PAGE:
Thursday, May 20, 2010

Spain's new age of austerity

The Spanish government has approved a 15bn-euro ($19bn; £13bn) austerity plan to rein in the public deficit and ease fears of a Greek-style debt crisis. Many Spanish jobs enjoy 13 monthly salaries, as many Greek civil servants had a 13th and 14th monthly payment.
The programme is intended to reduce a deficit of 11% of GDP to 6% by 2011.
The plan, unveiled last week by PM Jose Luis Rodriguez Zapatero, will involve a 5% cut to public sector salaries.
Many Spaniards fear the effect the cuts will have on the economy, where the unemployment rate exceeds 20% - twice the eurozone average. There must be so many families struggling to pay mortgages and spend in the economy.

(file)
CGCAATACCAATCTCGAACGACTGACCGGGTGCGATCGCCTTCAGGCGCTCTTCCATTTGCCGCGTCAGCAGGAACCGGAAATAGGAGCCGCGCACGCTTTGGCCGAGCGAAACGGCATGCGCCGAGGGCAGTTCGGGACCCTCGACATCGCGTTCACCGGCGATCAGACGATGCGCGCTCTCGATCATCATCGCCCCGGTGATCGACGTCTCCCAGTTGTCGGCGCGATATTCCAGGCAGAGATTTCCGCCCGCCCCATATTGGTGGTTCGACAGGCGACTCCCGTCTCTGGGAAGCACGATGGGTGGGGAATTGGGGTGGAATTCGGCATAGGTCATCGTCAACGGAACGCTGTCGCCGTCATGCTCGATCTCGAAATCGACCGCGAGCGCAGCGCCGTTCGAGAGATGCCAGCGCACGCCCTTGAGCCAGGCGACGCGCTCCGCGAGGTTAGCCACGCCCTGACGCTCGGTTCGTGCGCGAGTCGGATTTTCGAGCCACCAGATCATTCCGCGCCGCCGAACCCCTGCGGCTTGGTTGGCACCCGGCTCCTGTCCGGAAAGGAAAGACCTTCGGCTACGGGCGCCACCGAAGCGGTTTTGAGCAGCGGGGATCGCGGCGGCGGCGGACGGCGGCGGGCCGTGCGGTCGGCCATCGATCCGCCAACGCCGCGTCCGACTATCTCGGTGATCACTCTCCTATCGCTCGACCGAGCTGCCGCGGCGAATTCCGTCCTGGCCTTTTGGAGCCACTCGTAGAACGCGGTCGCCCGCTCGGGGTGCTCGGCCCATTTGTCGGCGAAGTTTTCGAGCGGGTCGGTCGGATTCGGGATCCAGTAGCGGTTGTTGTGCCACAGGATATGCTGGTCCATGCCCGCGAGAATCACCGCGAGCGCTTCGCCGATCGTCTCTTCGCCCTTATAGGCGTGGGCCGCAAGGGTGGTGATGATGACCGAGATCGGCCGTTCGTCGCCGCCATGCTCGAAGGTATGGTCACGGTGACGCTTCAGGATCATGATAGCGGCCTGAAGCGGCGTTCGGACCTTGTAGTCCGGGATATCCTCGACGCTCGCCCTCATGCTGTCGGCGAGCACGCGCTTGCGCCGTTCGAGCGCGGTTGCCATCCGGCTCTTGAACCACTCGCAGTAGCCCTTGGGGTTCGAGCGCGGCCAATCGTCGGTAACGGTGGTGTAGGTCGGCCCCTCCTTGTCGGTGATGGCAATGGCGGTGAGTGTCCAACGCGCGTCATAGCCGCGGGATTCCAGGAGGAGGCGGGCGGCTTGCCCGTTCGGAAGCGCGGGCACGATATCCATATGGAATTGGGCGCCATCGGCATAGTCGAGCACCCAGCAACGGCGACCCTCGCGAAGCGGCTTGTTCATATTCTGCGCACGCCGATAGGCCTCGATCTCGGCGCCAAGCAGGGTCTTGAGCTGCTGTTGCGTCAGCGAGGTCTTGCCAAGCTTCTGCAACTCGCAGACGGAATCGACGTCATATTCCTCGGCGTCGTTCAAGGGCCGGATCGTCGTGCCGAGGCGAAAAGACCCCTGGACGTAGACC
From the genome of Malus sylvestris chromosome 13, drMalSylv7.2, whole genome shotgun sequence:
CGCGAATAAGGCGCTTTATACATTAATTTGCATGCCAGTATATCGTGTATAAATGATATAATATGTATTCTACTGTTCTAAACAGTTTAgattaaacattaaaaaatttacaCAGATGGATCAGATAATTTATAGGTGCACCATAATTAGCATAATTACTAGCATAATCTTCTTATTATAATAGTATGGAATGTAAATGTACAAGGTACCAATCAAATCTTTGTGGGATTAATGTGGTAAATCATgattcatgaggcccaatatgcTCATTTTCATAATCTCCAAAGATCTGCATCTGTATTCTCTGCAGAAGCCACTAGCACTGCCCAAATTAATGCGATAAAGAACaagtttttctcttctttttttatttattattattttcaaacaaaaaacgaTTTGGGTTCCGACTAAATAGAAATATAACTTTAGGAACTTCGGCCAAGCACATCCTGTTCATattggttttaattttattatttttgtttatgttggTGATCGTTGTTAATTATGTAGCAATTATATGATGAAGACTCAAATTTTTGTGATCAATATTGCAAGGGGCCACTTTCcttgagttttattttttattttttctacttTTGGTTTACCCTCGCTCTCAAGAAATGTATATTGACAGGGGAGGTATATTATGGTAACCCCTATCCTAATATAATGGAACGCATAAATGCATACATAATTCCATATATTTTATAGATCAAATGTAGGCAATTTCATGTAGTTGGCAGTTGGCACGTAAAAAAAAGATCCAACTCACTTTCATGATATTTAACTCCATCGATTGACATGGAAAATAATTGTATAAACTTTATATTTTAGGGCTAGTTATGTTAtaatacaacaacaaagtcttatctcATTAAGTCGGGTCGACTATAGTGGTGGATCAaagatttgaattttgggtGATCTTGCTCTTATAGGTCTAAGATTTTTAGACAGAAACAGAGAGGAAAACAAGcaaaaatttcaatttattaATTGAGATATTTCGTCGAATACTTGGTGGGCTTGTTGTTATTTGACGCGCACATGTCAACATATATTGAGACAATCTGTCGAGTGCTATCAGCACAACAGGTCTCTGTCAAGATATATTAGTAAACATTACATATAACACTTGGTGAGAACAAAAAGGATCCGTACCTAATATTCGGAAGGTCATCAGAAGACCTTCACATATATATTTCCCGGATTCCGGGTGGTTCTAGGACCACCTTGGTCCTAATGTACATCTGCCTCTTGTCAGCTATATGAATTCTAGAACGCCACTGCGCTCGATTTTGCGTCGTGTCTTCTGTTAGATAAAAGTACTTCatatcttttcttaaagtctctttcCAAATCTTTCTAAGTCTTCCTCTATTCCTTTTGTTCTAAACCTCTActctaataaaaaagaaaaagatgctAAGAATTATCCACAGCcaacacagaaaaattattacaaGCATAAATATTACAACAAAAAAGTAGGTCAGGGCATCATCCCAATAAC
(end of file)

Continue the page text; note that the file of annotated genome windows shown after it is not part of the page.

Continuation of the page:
There was some economic cheer last week, when statistics showed Spain had moved out of recession in the first quarter of this year, with growth of 0.1%. In Spain over the weekend someone remarked to me that the Spanish have now spent most of their "mattress money" that they had following entry into the euro, and that many had acquired selling land or doing "black" real estate deals.
The European Union has been anxious to see more fragile European economies including Spain, Portugal and Greece impose tougher austerity measures.
This month, the EU approved a 750bn-euro rescue package to prop up European economies struggling with large debts.

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